» Bratkowski wants his guys to score at least a field goal more a game after this stretch of seven games in which they’ve scored 18 points or less in six of them. He says over the past three years AFC playoff teams have averaged 24 points per game and the Bengals are three points shy at 21. Although, 21 isn’t a bad number. They’ve scored at least 21 points four times and are 4-0.

» Why did the Bengals run it 45 times and throw it 24? “They were begging us to run it,” Bratkowski said. “Most of the time they kept two safeties back in the shell and they weren’t bringing up safeties into the box. It was a nice clean box to run in. We started off and got a little rhythm in the run game and continued on."

HUBER ROLLS: It was exactly what rookie Bengals punter Kevin Huber wanted to do Sunday. Out of his six punts, he dropped four inside the 20, had one touchback and the feared Josh Cribbs had no return yards with one fair catch.

But on Monday, Huber reiterated it was more luck than skill with his shanks getting a big-time roll.

“I didn’t have very good contact all day long; the pregame warmup was not very desirable,” Huber said. “I kind of had an off week. It was unfortunate it was a week against one of the best returners in the league. We got through it. It was by more luck than skill.”

Huber, who is having a better year than his numbers (18th in NFL punting with a 43.8-yard average, 21st in net with 37.7) did get the direction right. He kept it out of the middle of the field, which was where Cribbs set sail on a 50-yarder back on Oct. 4 in Cleveland.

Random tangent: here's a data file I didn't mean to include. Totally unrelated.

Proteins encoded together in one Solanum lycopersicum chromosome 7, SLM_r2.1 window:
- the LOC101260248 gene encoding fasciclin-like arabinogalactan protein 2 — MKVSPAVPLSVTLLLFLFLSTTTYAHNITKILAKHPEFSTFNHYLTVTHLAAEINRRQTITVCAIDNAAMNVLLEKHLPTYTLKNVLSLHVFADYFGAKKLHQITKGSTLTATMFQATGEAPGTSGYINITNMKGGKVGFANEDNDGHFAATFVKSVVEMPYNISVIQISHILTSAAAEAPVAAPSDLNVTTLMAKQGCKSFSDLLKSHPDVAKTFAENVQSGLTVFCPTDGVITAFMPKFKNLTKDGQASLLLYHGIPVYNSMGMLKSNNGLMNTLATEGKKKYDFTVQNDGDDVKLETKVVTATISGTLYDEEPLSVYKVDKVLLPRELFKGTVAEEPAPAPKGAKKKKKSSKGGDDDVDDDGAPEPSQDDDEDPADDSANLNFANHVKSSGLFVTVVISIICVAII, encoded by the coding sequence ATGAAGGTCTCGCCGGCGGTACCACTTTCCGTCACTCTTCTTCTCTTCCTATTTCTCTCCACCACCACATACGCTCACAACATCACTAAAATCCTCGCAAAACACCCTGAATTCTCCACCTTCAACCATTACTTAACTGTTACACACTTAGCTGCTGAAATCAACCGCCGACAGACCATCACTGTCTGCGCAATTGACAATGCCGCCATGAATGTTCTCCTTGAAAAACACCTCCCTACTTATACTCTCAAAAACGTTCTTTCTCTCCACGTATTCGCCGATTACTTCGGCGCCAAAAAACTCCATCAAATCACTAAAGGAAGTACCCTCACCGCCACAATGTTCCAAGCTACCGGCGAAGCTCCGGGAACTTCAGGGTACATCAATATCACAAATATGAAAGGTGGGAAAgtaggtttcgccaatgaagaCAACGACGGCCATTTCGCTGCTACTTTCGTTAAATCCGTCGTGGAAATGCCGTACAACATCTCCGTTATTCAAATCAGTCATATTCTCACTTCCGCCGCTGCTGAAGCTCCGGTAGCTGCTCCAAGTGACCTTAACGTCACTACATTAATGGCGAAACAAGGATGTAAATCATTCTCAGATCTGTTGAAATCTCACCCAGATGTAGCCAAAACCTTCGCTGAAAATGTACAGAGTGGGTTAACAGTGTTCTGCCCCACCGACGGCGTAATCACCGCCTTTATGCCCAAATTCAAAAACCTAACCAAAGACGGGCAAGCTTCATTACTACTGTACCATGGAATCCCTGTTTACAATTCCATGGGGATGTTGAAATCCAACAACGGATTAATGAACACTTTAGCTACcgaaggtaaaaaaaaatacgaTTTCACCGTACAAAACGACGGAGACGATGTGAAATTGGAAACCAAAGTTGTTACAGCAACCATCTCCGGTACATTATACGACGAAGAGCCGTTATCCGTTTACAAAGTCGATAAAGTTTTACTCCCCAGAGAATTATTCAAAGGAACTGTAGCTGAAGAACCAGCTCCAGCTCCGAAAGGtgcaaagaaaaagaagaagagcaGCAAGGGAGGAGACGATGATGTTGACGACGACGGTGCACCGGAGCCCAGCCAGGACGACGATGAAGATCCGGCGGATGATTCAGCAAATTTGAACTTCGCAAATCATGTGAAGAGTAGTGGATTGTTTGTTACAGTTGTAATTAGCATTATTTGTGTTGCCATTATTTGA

“The positive from yesterday is I had some poor hits, but at least good directionally to keep it out of his hands,” he said, referring to that punt. “That’s kind of the worst of both things. A bad hit in the middle of the field.”

The Bengals drafted Huber in the fifth round for his maturity as much as anything, and he was already letting this one roll off his back. There will no change in mechanics or panic moves. 

“I just have to get back to my normal self,” he said. “I’m not worried about it.”

MICKENS SIGNS: The Bengals signed Huber's University of Cincinnati teammate, rookie cornerback Mike Mickens, to the practice squad Monday. The 6-1, 190-pound Mickens is a local prodcuct out of Wayne High School in Dayton, Ohio. He was a seventh-round selection by Dallas back in April and was with the Cowboys in preseason before being waived Sept. 6. He was on the Dallas practice squad until Nov. 3, when he was signed to Tampa Bay’s 53-player roster. He was inactive for the Bucs for three games and was waived on Nov. 25.

In order to make room on the practice squad for Mickens, the Bengals released cornerback Antonio Smith a week after signing him.

BYE WATCH: With the 8-3 Bengals staring at a possible second seed and bye in the AFC playoffs behind Indianapolis, the Dec. 20 game in San Diego against the 8-3 Chargers is shaping up to be huge. According to Bengals PR maven Jack Brennan, if the season ended today, or if the Bengals tie San Diego in their game, the Bengals would get the bye based on the better record against common opponents, which is currently 6-2 compared to 5-3 and could change.

If the Patriots are in the mix (and they could go to 8-3 Monday night with a win against New Orleans), New England would be eliminated in a three-way tie based on conference records. Any two-way tie would be broken in a head-to-head matchup.